You have a question about pocket listings? We’ll do our best to answer it!
Q: I saw a foreclosure ad for a property, only after an offer was accepted . I never saw any ads including a listing anywhere on any site or on foreclosures sites. This house had an accepted offer in 2 days. Can agents do that?
A: Agents can sell a bank owned property (REO or foreclosures) as a pocket listing; as long as they get the bank the price they want, they can use multiple channels or methods to sell it. When there is a “good deal” in hot markets buyers will submit offers without even seeing homes in many cases.
Q: Are pocket listings legal?
A: A listing gets the name “pocket listing” or “pocket deal,” as well as an “off-MLS listing” because the broker figuratively keeps the property in his or her pocket and does not list it for sale on the multiple listing service (MLS). A broker has a fiduciary duty to make sure he or she sells a home for the best price, no matter how the broker lists the home.
“Much marketing is done via email, word-of-mouth, phone calls to shoppers in the price range. Sometimes they do web sites for them and create virtual tours. It’s just not on the MLS,” said Brenda Miller a real estate agent with Alain Pinel Realtors in Saratoga. “In Silicon Valley, this is happening in the northern area, the 650 area code (the stomping ground of technology-made multi-billionaires), more than in the 408 area code,” said Miller.
Q: Why are pocket listings becoming more popular with sellers?
A: There are sellers who have been interested in selling but aren’t comfortable with current home values. These sellers may sit on the sidelines and will only sell if they can get the price they want. Additionally, as soon as a home is listed in the MLS, the infamous “days on market” clock starts ticking. The longer your home sits on the market, the more “stale” it becomes and the less money you’re likely to be offered. Buyers, seeing that a home has been for sale for 30 or 60 days or even longer, will inevitably make low-ball offers. And so, instead of going on the market, a seller who wants a certain price may engage their real estate professional and put the listing out there as a “pocket” listing.
Q: Are pocket listings a trend or here to stay?
A: In some markets, there are entire websites devoted to pocket listings or networking opportunities with other agents about upcoming listings and properties. What started as a way to get the word out about future listings has turned into a secondary market of homes for sale for well-connected real estate agents.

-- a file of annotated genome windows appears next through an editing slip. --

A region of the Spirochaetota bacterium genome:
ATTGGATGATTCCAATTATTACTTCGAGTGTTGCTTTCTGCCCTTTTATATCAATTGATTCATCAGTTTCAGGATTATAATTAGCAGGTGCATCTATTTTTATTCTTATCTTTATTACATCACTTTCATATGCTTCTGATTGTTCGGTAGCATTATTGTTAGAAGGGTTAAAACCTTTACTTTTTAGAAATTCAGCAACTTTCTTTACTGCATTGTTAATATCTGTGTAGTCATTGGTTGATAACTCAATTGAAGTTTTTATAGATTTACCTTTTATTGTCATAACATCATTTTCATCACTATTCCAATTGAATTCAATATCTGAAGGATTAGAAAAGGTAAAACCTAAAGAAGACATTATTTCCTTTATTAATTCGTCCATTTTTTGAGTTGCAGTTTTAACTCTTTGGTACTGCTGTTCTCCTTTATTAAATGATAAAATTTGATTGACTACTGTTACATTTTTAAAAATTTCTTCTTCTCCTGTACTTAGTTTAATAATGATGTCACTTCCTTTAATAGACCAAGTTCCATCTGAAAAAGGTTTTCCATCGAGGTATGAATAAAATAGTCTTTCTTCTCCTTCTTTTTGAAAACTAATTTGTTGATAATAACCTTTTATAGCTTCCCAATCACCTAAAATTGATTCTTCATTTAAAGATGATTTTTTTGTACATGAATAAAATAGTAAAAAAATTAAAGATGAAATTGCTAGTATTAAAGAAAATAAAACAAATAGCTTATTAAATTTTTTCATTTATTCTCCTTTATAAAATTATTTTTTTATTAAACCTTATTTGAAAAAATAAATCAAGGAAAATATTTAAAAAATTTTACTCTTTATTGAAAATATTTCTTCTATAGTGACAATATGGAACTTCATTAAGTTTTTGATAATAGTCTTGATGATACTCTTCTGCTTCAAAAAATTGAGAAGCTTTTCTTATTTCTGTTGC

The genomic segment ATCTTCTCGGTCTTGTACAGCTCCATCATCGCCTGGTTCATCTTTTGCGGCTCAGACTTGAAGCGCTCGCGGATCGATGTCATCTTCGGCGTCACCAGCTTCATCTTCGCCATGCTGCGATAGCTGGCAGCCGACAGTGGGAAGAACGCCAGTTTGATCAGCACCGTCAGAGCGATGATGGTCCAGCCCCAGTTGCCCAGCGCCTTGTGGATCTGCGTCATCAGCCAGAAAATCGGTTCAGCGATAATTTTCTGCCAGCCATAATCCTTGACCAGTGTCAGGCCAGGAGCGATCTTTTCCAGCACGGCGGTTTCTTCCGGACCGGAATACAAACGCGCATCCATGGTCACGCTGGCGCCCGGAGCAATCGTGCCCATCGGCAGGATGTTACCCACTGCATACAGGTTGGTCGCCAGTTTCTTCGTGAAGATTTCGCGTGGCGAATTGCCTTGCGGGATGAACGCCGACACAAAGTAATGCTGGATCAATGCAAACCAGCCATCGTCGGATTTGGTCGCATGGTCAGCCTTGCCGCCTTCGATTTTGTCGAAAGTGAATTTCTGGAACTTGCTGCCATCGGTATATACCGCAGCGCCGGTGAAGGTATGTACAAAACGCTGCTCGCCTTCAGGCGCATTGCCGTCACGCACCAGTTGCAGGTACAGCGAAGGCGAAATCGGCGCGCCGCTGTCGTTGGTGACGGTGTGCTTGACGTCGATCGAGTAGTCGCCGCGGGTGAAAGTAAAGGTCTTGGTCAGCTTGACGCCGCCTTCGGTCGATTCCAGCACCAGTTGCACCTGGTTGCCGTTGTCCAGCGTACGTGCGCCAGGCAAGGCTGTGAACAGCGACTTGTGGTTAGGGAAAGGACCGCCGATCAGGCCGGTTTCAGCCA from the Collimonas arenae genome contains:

Source: Realtor.com, Fox News, Deadlinenews.com
We set out to create a community where agents could share off market listings and buyer needs (privately or publicly), and a site that will give buyers and sellers an alternative to their local MLSs. We knew a long time ago that there is more opportunity out there than MLS will allow, and that the way the current system is run is not entirely broken, but getting pretty darn close.
The argument for skipping MLS is always the same, “You gotta expose your property to MLS to get the best price.” We’ve heard it a thousand times over. It’s simply not true. That is the old way of thinking. The new way of thinking is that a good price is what a buyer is willing to pay, and what a seller is willing to accept, and exposure can come from any number of online or offline channels (Facebook, Twitter, LinkedIn, Instagram, Pinterest, email, etc.) None of these companies or “social networks” existed when MLS was created…neither did the Internet! MLS was designed prior to the internet and the free and open exchange of information…and WAY before social networking.
We envision an age where licensed real estate professionals are connecting through multiple channels and creating relationships with colleagues and clients alike that foster transactions from one person to another regardless of whether it’s “on” or “off” the market. If your home or property is for sale, it’s “on” the market. It’s as simple as that. And if you get the price you want, the rest is irrelevant.
Perhaps the very location that is changing the world with their technology (Silicon Valley) should be a lesson in what we have in store:
Gautam Nadella, who works in management at Cisco Systems, Inc., said he and his wife bought their five-bedroom Menlo Park home before it went back on the market, after their agent told them it would be available.
“There is something to be said of taking uncertainty out of the selling process and the buying process,” Nadella said. “We were able to move quickly, calmly, with 100 percent confidence that the deal would get done, and as a result we did not have to go through the bidding process.”
We aren’t simply creating an environment to share “off market” real estate, we’re creating an alternative to the current system. Don’t fight technology and advances in our industry. Embrace, encourage, and promote change. You will do more deals. You will have more happy clients.